How Do Weather Conditions Affect Concrete?
The beauty of concrete is that it can be poured in all weathers, though it’s worth being mindful of the effects that certain weathers can have on the concrete’s quality, its pouring ability, and its curing time.
In this handy guide, we explore three common weather conditions, how you can expect them to impact concrete activities, and how you can address any issues that arise.
Concrete in Cold Weather
Pouring concrete in cold weather requires care and attention to avoid the final product being unusable. Low temperatures can affect the speed of chemical reactions that occur in the curing process, and may also make the concrete vulnerable to the effects of freezing. Ultimately, cold weather concreting needs careful planning and common sense.
What temperature is too cold to pour concrete?
It usually takes at least 48 hours of concrete remaining above 5℃ to achieve the desirable strength of 5MPa – the concrete mix should also be above this temperature at the time of delivery. Pouring concrete at temperatures below this can have a negative impact on the concrete’s ability to cure, and even once the desired strength has been achieved, cold temperatures can still slow down the ability of the concrete to strengthen over time.
The temperature of the concrete mix itself also must be carefully monitored – if it drops below 0℃ before it has had a chance to reach 5MPa, the water in the mix may freeze and begin to expand the concrete.
How to pour concrete in cold weather
- Leave the formwork in place for longer than normal, just in case the concrete has been weakened.
- Avoid pouring concrete onto frozen or snowy ground as this will only cause delay and complicate matters.
- Keep the concrete warm. Use a concrete curing blanket which should help to prevent freezing by maintaining the concrete at a more desirable temperature. Leave this blanket on for about three days before removing it and allowing it air dry.
- Consider using an insulated formwork to keep the concrete warm.
Concrete in Rain
If you’re experiencing a patch of rainy weather, you may be asking yourself two questions: will concrete set in the rain? and can you pour concrete in the rain?
The answer to both is yes, so long as you take some precautions and are well-prepared for this eventuality. Pouring concrete in the rain is unfortunately a common occurrence for those of us in the overcast British Isles, and often can’t be avoided. And when you’re trying to adhere to a tight schedule, it’s important to overcome challenges posed by weather.
The problem of rainwater
- A key problem of rain is that it can wash away some of the cement in the concrete, if not fully set – this could potentially weaken the surface, and therefore hinder the durability and strength of the finished surface, and may allow even more water to be absorbed in the future.
- Rainwater travels through many areas and picks up plenty of pollutants and contaminants along the way, which can get incorporated into your final mix.
How to pour concrete in the rain
- The most basic thing you can do is check the weather forecast before you begin pouring. We all know that sometimes weather does its own thing, but a forecast can still help you get a sense of whether it’s a good day to pour your concrete.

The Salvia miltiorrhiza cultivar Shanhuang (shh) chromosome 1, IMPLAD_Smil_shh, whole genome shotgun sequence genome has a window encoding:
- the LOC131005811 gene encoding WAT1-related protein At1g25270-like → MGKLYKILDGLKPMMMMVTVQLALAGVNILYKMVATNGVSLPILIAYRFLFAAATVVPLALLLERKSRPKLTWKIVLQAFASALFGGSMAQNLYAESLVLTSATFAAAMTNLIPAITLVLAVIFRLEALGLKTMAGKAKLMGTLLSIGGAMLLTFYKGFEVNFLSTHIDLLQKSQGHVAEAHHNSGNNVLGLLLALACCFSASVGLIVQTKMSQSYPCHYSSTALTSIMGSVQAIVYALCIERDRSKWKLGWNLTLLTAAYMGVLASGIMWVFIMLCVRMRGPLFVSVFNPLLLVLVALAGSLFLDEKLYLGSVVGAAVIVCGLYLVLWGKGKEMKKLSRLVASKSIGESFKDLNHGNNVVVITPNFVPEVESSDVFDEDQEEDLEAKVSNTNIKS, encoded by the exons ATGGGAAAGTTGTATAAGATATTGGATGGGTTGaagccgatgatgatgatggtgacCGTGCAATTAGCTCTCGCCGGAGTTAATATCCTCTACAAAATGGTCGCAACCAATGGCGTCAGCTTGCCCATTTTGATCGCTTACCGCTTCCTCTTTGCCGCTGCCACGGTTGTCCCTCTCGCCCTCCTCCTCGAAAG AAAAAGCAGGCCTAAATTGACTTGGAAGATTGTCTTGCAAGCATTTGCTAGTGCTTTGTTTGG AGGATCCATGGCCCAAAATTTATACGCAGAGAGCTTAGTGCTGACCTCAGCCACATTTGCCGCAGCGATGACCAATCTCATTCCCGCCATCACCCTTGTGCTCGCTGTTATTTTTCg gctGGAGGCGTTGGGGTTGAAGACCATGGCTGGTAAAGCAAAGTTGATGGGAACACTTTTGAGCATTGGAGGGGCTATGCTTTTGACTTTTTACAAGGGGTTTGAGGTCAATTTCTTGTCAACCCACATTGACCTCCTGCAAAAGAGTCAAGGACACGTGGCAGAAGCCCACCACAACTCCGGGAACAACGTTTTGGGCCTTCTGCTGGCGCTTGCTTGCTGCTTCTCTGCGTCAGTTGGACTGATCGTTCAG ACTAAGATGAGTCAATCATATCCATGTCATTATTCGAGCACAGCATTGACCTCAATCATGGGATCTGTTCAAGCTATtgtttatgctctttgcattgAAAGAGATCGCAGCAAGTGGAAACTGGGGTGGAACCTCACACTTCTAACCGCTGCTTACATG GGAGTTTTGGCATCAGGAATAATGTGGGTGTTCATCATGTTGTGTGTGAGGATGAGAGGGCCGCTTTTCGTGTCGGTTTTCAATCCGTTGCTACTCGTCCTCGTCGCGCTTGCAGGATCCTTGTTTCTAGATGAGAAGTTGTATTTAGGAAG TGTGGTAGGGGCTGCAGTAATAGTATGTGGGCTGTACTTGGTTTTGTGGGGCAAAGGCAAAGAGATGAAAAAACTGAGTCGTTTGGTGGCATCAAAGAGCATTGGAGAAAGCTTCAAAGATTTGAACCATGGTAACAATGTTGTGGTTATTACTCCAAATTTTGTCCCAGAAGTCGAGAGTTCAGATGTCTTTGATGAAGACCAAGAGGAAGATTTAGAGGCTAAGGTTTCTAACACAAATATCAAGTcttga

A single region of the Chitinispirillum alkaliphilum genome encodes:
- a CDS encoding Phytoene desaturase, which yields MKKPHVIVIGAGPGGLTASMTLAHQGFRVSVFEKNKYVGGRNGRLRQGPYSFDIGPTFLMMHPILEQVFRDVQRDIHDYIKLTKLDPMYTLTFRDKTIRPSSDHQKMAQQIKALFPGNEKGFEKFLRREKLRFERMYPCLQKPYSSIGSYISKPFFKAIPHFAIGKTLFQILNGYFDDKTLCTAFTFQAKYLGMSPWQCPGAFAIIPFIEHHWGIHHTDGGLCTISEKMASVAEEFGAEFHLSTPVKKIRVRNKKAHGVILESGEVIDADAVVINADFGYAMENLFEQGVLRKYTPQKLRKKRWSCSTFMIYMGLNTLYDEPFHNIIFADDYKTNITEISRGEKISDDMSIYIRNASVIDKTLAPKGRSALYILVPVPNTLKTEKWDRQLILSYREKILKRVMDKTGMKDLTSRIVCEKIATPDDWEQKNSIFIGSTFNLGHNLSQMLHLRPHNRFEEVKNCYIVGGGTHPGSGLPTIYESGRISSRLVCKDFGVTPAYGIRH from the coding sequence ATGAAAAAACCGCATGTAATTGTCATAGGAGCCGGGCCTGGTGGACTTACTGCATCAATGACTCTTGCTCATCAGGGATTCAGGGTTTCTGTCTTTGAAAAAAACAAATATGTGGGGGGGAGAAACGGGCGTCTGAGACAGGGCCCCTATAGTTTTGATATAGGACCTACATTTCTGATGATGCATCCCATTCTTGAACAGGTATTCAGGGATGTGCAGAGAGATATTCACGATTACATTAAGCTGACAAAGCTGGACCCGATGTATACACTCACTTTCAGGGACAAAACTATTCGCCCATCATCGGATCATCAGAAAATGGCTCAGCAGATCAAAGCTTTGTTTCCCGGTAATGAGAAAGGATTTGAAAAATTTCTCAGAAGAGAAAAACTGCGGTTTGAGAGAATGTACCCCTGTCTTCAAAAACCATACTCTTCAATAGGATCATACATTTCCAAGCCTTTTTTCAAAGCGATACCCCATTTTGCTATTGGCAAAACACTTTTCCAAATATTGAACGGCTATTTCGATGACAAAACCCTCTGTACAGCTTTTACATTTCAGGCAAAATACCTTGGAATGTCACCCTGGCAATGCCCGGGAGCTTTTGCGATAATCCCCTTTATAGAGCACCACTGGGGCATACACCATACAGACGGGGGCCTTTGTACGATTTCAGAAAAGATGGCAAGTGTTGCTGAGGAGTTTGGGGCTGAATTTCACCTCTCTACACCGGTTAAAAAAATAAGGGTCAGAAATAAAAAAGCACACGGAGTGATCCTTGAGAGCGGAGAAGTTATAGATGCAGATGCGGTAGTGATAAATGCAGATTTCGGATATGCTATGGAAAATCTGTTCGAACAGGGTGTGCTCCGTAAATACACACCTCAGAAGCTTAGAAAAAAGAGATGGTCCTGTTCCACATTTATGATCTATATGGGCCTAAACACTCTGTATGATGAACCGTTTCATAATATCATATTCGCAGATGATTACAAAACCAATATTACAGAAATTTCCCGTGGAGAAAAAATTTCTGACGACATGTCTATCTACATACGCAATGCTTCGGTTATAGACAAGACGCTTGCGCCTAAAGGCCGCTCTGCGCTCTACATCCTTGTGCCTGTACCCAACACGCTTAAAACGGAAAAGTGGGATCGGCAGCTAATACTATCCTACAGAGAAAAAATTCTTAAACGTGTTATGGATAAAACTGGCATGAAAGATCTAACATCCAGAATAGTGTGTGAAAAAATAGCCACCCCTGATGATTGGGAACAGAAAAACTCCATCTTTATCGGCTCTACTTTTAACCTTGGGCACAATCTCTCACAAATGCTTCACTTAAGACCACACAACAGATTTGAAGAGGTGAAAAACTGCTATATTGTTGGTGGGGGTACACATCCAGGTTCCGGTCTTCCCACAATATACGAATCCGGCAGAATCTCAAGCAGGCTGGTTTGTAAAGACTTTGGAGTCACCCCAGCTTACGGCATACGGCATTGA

- Always try and avoid mixing rainwater into your concrete mix, as this will cause contamination. Therefore, ensure as much rainwater drains away from your work area as possible. Push any excess water away from your mix/slab.
- Use covers or tarps to cover over the concrete while it’s curing and have these to hand anyway, even if it appears to be a fine day – you never know when rain will strike in the UK!
Concrete in Hot Weather
How hot weather can affect concrete
- Heat can affect a number of qualities of concrete. Firstly, curing concrete in hot weather reduces the setting time, meaning that speedier placement, compaction and finishing of the concrete is required.
- Concrete cures through the process of hydration, and when hot weather occurs this can speed up the process of hydration by raising the internal temperature of the concrete. This will then cause rapid loss of water, and therefore reduce the strength and durability of the final product due to thermal cracking and shrinking.
- Flaking and delamination can also afflict the concrete due to the increased rate of hydration.
How to pour concrete in hot weather
When pouring concrete in hot weather, there are a few things to be mindful of:
- Select the coolest parts of the day for pouring and curing.
- Keep everything in the shade until the time comes to use things.
- Another tip is to use cooler water to dampen the side forms for any walls or slabs.
- Admixtures can be incorporated into the mixture to maintain the cement/water ratio – thus helping it to maintain its consistency.
- Use windbreakers to limit the effects of the weather on your working area and the concrete.
Here at Neil Sullivan & Sons, we’re the leading concrete supplier for Essex and beyond. We bring affordable concrete services to both domestic and commercial clients, and will deliver the finest grade of concrete directly to your premises – always making sure that it matches your exact requirements. Speak to our friendly team today to discuss your needs.